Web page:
Firefighters battle four North Idaho blazes

by CRAIG NORTHRUP
Hagadone News Network | September 10, 2020 1:07 AM

Firefighters are closing in on the Hunter 2 Fire that forced travel restrictions and evacuations in and around Blanchard.

Crews continue to water down their perimeter around the fire, which officials estimate has not exceeded the 700 acres it swelled to Monday during the height of Labor Day windstorms that fanned wildfires across the West.

“Firefighters made good progress yesterday on containment of the Hunter 2 Fire,” Idaho Department of Lands public information officer Karen Robinson reported in a statement Wednesday. “Fire lines are constructed around the perimeter and crews are working today to improve them and to suppress the fire inward from the lines. A helicopter is dropping water on hotspots and along the line.”

Almost all road closures and restrictions have been lifted in the Blanchard area. Only Hunter Road, Stone Road, Stone Road Cutoff, Flying Geese Way, Akre Heights Drive and their branch roads remained closed as of press time Wednesday night.

“More crews are suppressing fire around home sites inside the fire area and increasing protection for those structures to make it safe for people to return home,” Robinson said shortly before the travel restrictions were lifted.

Blanchard’s Hunter 2 Fire is one of four fires impacting the area. The Callahan Fire, which started Tuesday in the northeast corner of Kootenai County south of Smith Mountain, has reached 20 acres. The Forest Service dispatched a crew to fight the fire; an aircraft and additional crews have since been ordered. FS Road 4530, which leads up Smith Mountain, has been closed for safety reasons while teams continue to battle the Callahan fire, which is considered a high risk to spread due to the area’s steep terrain and ground conditions.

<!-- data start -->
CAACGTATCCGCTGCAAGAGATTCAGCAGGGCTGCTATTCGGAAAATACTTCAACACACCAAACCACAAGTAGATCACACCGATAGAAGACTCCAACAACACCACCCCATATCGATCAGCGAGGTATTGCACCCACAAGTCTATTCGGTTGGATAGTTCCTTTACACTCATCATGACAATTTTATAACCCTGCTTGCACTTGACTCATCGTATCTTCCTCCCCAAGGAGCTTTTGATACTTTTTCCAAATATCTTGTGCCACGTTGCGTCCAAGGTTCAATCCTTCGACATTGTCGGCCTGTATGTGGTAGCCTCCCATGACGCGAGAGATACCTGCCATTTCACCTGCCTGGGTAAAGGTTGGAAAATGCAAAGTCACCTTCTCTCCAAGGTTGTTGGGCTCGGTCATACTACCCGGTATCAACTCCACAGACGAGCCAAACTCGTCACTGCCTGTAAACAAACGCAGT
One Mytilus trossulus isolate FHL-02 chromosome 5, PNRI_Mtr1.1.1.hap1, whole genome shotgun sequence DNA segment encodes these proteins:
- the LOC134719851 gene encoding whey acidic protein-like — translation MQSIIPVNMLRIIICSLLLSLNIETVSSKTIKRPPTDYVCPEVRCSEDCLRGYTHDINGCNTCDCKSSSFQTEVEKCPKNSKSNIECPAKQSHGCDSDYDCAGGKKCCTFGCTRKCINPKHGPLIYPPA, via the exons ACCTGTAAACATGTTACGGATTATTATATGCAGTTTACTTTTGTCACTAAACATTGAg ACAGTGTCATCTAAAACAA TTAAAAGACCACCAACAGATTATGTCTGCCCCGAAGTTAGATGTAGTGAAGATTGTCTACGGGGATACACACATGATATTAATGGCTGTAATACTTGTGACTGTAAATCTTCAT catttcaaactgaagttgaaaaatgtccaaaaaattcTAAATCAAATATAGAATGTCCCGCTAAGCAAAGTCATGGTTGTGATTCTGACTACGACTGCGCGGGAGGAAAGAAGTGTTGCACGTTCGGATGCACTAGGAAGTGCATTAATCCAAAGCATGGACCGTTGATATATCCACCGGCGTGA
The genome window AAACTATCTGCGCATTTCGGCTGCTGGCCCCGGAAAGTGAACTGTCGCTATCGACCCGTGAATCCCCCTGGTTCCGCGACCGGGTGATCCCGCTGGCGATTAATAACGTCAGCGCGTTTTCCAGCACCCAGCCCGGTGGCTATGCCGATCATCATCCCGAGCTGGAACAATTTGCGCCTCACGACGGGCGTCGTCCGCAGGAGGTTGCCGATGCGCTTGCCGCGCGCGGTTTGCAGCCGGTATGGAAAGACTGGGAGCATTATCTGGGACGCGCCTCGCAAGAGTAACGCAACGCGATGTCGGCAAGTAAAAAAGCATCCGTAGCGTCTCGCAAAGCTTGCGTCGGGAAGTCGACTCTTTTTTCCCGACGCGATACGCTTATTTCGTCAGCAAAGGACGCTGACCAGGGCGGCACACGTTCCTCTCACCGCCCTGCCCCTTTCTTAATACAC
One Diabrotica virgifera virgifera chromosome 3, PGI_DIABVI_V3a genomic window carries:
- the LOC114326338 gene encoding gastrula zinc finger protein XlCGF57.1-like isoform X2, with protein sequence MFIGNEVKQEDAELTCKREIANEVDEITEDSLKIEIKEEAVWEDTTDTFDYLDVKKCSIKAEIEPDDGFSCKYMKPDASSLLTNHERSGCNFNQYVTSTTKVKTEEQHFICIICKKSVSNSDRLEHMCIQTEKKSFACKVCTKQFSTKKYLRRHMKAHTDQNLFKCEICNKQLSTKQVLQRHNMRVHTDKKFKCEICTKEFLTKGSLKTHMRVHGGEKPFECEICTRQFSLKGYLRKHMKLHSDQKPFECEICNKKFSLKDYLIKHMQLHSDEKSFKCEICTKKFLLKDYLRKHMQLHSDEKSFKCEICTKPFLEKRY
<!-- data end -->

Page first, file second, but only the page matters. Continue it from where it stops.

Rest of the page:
Crews continue to fight the Bernard Fire near Bayview, which grew another 38 acres Tuesday to reach 188 total acres as of press time. No evacuation orders had been issued to Bayview residents.

That fire started near the water and has since burned the hillside as it climbed. While the fire is a relatively safe distance south of town and not deemed a risk to Bayview residents, its isolated location amid steep terrain has made the task of battling the blaze difficult. Ten Forest Service roads in the area have been either closed or partially closed while crews continue to fight the fire on the ground, as well as from the air.

The largest fire on North Idaho’s radar more than tripled in size between Tuesday evening and Wednesday afternoon. The Sunnyside Complex Fire, a combination of the Clover and MM 49 fires near Orofino, erupted from 700 acres Tuesday to more than 2,500 acres by press time Wednesday. Forest Service and IDL crews are fighting the Sunnyside Complex Fire, a fire fueled by timber and uphill terrain. Buildings and homes have burned in that fire, though officials cannot yet confirm how many have been destroyed.